When it comes to constructive criticism, I don’t mind at all. I actually appreciate that. Because in the end, we’re entertainers, we basically create content for the audience to see, therefore; their opinion is important. As for those who only write harmful comments for the sake of it, well, it’s only common sense that you’re not the problem here.
7- We know you’re very passionate about cruelty-free, animal rights, and veganism as you always use your platform to spread awareness and share your passion about such crucial matters. When did it all start and what do you think of the backlash that often accompanies those topics?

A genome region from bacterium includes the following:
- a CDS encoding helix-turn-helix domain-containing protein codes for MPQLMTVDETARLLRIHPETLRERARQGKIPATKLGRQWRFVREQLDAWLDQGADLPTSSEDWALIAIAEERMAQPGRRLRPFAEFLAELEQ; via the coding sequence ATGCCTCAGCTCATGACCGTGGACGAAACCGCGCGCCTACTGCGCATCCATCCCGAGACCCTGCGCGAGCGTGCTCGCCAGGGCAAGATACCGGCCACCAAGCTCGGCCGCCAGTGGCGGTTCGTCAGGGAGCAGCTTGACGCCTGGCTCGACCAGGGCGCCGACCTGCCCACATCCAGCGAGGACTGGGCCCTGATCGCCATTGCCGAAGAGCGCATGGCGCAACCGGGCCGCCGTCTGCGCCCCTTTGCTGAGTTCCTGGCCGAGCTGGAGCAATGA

The passion started because I’ve had animals all my life, they’ve always been part of my family, not just owned pets.
People usually don’t like to be faced with their wrongdoings nor hear about things they need to change about their harmful behavior. Most of the backlash surely derives from here, because I honestly think that those who attack causes like animal rights or cruelty-free are the ones committing such actions, but never want to admit it’s a problem so they don’t have to work on the solution.
We can’t express how glad we are to have talked to Mariam and we can’t thank her enough for the fruitful and fun conversation. Stay tuned for the second part of our interview with Mariam El-Khosht, where we actually get to know her on a more personal level with a set of quick and fun questions!